I played Mark, with the White pieces. Hadn’t played Mark in a long time. He played the Scotch, and I got a major advantage out of the opening, but then played just “blah”.
I wasted clock time looking for a concrete plan when all it seemed there was to go on was intuition. So, I spent 25 minutes before playing my “blitz move” at one point. I left myself no time to calculate in the ending, which explains why I missed one tactic of Rxe5 after ..d6, obvious tactic. Also, I didn’t like the NXQf6 continuation later on, and even after the game defended it for Black. That is one of those situations where, given proper calculation White is winning, but I was naturally too partial to Black’s chances, even though I sensed White’s moves correctly, simply mis-evaluated it, and “liked” Black better.
I got lulled on Mark’s clock. For example, he had 15 seconds for a number of moves, then 3 seconds for a number of moves. He was offering me draws, then I offered him a draw once I was down to a minute. Then I moved and he accepted the draw a split second before his clock beeped. I had to think about it because I thought maybe it was a move back when I offered the draw, and I still have that impression, though Paul said otherwise after the game.
Anyway, Dean asked me if I agreed to the draw result and I told him yes. Of course, I realized that I was losing in that final position and had blundered. I made the very same mistake that Paul had made against me last week. I saw that he had 3 seconds so I started playing drek moves, thinking that nothing can lose and everything should win because of his only 3 seconds remaining. I was happy that he had agreed to the draw, and congratulated him on his defense, but was a bit miffed at my time-management and that I had let him get away. Others saw my tactics. I could have won the e-pawn, but played h3 because I didn’t see that my queen would be recapturing on e5 with check. This move and result would only happen in my time-trouble, not if I had managed my clock properly. I let him lull me on the clock, since I was up. It’s so easy to do against him and think you will win on time, but that only works for me when I can achieve a great time-disparity.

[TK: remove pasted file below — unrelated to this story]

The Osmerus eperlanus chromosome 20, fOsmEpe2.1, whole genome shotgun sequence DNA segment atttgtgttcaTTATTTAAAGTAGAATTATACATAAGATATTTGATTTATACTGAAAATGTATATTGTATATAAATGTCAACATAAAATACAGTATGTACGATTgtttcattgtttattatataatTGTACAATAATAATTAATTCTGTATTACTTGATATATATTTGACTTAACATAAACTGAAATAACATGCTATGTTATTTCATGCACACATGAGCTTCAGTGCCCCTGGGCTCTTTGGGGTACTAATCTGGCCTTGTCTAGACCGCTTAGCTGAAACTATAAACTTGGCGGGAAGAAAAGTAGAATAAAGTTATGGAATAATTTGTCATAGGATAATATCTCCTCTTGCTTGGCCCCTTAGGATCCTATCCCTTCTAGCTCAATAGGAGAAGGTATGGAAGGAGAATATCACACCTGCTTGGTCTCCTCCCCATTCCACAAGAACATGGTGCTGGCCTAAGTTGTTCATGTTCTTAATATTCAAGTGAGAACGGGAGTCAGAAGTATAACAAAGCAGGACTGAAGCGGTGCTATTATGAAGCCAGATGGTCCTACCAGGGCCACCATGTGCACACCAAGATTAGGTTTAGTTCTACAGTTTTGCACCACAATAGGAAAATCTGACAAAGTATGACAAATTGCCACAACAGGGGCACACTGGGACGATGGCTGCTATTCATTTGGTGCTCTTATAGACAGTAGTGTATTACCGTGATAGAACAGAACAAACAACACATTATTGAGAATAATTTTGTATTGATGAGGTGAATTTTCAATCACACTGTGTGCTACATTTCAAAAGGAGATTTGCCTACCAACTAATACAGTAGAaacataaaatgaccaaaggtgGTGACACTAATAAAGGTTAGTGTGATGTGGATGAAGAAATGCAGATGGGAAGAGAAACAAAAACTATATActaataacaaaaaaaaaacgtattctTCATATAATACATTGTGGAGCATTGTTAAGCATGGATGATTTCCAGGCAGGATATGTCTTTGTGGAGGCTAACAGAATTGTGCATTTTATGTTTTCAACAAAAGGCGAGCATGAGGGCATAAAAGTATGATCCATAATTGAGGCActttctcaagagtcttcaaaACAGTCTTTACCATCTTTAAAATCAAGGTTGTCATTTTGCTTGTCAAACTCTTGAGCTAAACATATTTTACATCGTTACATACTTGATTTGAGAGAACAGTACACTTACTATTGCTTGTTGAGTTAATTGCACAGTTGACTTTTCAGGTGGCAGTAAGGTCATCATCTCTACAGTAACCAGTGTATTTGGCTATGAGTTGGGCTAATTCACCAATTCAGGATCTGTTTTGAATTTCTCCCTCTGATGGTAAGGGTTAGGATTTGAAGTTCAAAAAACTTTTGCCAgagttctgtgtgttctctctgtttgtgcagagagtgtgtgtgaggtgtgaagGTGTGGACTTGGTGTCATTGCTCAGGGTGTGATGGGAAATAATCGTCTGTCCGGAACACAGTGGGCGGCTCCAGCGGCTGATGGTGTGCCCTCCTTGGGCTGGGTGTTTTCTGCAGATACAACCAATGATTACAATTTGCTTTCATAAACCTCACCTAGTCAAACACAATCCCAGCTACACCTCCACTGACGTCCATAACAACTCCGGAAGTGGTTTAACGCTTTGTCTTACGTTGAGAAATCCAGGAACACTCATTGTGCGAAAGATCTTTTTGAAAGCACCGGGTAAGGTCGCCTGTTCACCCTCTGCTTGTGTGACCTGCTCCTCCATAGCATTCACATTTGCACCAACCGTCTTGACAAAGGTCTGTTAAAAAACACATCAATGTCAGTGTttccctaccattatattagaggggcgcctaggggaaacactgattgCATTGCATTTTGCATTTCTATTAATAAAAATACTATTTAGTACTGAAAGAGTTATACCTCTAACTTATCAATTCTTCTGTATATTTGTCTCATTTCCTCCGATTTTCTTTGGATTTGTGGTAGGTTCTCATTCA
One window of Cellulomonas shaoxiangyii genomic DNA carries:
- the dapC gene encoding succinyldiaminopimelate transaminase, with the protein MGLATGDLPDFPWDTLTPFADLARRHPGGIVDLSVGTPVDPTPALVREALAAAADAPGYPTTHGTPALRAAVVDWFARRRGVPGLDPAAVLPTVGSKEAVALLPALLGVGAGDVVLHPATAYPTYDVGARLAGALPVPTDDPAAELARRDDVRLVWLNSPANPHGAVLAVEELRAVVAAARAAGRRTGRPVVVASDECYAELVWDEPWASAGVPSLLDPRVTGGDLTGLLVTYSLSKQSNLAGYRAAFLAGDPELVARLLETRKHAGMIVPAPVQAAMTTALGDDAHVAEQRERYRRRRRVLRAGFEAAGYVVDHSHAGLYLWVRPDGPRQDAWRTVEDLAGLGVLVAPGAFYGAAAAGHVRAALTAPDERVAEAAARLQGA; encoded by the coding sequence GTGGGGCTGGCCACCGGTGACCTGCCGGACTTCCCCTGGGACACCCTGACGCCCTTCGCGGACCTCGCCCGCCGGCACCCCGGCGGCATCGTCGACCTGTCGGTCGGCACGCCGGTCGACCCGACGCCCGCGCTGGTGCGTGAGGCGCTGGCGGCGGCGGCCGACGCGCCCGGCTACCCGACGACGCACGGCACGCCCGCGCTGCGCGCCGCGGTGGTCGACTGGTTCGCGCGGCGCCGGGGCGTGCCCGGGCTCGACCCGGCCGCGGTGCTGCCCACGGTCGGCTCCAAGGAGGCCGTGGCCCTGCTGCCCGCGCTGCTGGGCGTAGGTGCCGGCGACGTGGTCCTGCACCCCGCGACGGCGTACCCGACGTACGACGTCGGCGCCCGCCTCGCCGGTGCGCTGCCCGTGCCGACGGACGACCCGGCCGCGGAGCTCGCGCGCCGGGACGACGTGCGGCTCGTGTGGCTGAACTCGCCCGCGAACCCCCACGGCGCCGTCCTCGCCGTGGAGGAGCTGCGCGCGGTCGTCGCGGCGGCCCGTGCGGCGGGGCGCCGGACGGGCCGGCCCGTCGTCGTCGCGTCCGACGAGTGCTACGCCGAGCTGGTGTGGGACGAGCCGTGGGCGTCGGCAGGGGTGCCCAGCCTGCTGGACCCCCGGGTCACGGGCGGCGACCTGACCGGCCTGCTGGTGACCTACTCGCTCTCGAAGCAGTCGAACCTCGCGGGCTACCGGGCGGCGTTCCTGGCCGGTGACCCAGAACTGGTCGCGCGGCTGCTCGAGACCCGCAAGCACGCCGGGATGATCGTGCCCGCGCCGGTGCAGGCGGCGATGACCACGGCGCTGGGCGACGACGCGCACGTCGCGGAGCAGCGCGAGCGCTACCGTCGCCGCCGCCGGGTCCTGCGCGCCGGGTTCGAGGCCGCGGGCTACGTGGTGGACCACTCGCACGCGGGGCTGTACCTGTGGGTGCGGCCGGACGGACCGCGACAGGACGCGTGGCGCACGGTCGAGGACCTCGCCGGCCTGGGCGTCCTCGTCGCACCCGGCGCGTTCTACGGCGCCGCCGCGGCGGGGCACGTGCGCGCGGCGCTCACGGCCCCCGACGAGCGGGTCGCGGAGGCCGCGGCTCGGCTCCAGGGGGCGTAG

I missed that 25.NxQ RxQ, 26.Nxh Rfd8 fails to 27.Rxe Rd1, 28.Re4-e1 defends the back-rank mate.
Alright, I have chased down all of these “winning” continuations and have found draws for Black with best play. I finally had to go back to the endgame, where I knew I must have had something better earlier, and even this grandiose continuation which Fruit thought was winning was drawable:
What’s more, Mark would have played ..Ng6, if I had played f4 instead of b3 (which I knew threw away my advantage). I had my hand around f4 pawn, almost touched it and picked it up, but then threw out b3, that is what time-pressure does. But look at that line anyway above. Mark preferred b4 for White (instead of attacking purely with pieces ala Fruit).
The long and the short of it is, I do need to win against Mark partly by remaining half an hour ahead of him on the clock, and partly because I would need a huge time differential to win from a drawable position, but where I have the advantage. I’m starting to think that a lot of the strength of GMs and maybe IMs is that they can draw from bad positions, so that clock differential is essential.